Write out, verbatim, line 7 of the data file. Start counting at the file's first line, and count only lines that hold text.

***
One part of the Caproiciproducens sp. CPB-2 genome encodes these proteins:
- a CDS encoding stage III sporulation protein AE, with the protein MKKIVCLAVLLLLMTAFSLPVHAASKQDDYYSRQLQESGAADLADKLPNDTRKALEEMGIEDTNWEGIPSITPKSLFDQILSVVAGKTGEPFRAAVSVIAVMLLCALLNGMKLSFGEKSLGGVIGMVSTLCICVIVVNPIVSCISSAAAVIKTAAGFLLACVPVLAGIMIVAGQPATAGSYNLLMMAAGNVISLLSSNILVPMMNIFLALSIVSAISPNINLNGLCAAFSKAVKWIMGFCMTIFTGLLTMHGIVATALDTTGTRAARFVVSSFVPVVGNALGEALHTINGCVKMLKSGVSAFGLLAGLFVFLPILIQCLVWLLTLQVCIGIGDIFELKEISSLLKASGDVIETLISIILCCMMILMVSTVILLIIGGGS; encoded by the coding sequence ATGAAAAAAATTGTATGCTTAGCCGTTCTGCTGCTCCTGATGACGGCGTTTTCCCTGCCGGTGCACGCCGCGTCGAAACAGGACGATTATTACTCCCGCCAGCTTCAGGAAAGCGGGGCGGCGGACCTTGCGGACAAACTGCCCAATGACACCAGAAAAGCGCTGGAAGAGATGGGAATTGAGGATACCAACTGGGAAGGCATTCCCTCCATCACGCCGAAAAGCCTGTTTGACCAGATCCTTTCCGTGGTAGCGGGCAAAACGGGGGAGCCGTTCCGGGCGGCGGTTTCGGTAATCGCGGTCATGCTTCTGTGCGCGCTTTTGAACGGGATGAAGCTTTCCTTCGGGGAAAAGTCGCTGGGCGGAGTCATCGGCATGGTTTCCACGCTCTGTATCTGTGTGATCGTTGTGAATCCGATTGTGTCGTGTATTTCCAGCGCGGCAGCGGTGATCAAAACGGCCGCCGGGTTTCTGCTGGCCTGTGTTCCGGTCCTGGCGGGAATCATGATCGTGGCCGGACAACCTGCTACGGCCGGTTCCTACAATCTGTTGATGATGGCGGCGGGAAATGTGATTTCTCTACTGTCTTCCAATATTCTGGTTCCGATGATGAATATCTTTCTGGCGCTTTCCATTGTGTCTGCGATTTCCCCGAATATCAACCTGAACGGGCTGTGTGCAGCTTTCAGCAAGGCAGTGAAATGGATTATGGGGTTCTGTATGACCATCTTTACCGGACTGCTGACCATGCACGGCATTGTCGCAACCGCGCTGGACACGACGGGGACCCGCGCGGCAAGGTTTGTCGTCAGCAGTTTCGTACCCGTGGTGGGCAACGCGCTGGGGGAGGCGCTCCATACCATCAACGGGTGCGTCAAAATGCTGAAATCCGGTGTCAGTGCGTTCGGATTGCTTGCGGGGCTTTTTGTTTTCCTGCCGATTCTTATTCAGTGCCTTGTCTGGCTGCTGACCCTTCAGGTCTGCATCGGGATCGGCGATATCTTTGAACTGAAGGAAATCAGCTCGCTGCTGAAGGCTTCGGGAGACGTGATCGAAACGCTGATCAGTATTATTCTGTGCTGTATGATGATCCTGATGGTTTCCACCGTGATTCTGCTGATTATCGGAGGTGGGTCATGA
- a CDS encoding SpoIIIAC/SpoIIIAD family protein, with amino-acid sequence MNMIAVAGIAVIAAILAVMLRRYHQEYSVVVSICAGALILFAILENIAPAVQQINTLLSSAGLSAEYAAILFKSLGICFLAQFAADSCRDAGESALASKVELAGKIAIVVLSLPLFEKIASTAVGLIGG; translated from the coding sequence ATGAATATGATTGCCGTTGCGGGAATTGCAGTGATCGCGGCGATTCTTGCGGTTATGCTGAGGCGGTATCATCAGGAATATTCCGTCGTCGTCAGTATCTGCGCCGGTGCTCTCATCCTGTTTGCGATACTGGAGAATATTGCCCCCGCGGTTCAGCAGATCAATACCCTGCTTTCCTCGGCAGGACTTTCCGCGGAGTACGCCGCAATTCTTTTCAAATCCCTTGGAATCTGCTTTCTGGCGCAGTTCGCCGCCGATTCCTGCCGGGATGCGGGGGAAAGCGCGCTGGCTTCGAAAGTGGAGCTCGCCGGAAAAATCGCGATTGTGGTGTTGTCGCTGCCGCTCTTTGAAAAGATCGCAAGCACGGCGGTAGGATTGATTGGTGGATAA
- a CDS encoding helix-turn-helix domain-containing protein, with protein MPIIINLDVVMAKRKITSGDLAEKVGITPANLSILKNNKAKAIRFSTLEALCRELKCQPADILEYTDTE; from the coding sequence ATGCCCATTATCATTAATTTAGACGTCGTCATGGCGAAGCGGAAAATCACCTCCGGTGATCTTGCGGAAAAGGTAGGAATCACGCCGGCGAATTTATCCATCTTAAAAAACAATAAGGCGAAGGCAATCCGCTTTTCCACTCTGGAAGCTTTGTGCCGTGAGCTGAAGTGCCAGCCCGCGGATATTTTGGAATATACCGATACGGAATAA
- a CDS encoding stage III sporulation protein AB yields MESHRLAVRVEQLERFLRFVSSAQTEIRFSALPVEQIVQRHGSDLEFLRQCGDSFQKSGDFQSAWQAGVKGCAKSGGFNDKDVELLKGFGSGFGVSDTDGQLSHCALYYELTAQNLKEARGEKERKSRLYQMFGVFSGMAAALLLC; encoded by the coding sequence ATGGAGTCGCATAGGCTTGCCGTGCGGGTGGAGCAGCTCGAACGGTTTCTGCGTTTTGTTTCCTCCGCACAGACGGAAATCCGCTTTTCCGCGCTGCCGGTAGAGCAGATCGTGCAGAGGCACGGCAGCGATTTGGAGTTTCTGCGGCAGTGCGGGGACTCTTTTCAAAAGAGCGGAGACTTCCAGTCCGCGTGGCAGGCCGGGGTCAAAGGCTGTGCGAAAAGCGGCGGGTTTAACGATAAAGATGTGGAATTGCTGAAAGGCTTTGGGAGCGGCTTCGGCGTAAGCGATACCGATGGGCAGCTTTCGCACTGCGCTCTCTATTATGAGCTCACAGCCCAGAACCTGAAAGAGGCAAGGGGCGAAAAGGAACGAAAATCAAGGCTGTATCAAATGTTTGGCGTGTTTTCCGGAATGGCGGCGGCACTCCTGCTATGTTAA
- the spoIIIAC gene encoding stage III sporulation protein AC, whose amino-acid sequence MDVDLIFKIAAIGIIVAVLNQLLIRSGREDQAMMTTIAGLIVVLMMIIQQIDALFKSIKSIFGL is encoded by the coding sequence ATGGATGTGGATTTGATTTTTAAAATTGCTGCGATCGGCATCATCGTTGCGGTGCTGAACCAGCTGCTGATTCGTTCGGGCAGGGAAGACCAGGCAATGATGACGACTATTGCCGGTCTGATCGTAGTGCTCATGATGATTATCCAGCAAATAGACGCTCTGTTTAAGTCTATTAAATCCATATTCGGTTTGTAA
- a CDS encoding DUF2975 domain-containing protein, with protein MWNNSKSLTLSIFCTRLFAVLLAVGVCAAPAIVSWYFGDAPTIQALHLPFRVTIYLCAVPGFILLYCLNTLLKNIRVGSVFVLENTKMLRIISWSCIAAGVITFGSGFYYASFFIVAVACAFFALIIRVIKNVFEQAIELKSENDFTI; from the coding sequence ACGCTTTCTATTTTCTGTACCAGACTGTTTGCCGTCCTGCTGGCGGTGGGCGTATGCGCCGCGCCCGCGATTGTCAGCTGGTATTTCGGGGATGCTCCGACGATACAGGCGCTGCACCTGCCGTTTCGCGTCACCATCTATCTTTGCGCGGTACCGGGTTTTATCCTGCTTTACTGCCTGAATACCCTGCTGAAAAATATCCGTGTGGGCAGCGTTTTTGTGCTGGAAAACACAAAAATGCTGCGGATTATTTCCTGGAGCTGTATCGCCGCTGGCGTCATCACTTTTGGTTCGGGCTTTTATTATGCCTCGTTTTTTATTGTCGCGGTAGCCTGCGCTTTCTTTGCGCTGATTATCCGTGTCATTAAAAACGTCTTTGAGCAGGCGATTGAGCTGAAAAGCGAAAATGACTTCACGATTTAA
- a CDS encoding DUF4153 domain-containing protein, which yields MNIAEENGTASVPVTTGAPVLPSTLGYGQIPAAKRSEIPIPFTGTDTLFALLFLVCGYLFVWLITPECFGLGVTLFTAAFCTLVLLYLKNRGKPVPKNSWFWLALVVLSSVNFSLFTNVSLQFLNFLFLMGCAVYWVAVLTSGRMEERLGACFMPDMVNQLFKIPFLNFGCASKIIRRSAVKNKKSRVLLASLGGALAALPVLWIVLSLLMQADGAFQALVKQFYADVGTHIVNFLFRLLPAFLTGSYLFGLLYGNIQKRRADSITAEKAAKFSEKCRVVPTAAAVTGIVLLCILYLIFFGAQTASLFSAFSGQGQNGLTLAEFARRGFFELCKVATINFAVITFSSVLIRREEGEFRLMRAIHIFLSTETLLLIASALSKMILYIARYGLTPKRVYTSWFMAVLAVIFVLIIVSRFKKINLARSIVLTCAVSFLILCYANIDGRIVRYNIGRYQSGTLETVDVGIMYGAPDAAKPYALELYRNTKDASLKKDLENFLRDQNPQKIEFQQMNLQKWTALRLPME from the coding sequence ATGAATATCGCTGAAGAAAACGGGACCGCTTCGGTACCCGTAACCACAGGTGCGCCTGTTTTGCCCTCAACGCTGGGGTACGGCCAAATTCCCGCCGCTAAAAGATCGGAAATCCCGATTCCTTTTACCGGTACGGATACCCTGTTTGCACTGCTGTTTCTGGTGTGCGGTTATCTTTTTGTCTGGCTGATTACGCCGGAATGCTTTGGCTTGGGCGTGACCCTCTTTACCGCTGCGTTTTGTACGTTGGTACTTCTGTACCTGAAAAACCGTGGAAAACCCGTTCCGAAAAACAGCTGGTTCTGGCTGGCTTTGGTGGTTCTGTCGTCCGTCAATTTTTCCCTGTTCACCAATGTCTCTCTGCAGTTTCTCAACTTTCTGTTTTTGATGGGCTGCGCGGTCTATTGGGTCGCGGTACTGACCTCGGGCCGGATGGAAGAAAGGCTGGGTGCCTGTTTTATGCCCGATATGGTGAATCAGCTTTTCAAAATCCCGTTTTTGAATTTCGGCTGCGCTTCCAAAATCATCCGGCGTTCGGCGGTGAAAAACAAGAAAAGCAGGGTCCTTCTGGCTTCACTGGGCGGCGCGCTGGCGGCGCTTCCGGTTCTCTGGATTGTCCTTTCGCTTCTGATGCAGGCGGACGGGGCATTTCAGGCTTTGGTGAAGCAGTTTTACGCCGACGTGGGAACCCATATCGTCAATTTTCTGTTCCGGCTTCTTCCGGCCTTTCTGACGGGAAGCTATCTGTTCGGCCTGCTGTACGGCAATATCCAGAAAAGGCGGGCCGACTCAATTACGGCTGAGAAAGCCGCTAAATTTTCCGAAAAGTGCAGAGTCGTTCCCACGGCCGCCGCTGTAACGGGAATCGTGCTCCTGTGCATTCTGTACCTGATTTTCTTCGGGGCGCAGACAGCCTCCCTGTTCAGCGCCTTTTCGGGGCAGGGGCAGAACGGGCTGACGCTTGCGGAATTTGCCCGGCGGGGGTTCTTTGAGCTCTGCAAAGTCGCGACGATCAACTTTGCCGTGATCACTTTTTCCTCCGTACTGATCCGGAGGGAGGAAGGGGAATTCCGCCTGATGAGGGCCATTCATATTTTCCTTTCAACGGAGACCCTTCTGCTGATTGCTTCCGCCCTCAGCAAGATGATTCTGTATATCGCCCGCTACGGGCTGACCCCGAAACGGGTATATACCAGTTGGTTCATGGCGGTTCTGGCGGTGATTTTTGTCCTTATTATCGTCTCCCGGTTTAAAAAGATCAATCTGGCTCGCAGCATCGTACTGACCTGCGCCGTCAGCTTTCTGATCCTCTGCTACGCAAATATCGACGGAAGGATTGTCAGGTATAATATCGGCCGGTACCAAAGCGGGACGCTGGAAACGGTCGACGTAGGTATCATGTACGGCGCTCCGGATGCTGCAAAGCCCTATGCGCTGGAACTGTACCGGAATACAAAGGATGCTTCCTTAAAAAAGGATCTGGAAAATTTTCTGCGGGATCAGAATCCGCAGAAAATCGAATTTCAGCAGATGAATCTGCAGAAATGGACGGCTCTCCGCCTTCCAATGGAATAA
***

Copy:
- a CDS encoding DUF2975 domain-containing protein, with protein MWNNSKSLTLSIFCTRLFAVLLAVGVCAAPAIVSWYFGDAPTIQALHLPFRVTIYLCAVPGFILLYCLNTLLKNIRVGSVFVLENTKMLRIISWSCIAAGVITFGSGFYYASFFIVAVACAFFALIIRVIKNVFEQAIELKSENDFTI; from the coding sequence ACGCTTTCTATTTTCTGTACCAGACTGTTTGCCGTCCTGCTGGCGGTGGGCGTATGCGCCGCGCCCGCGATTGTCAGCTGGTATTTCGGGGATGCTCCGACGATACAGGCGCTGCACCTGCCGTTTCGCGTCACCATCTATCTTTGCGCGGTACCGGGTTTTATCCTGCTTTACTGCCTGAATACCCTGCTGAAAAATATCCGTGTGGGCAGCGTTTTTGTGCTGGAAAACACAAAAATGCTGCGGATTATTTCCTGGAGCTGTATCGCCGCTGGCGTCATCACTTTTGGTTCGGGCTTTTATTATGCCTCGTTTTTTATTGTCGCGGTAGCCTGCGCTTTCTTTGCGCTGATTATCCGTGTCATTAAAAACGTCTTTGAGCAGGCGATTGAGCTGAAAAGCGAAAATGACTTCACGATTTAA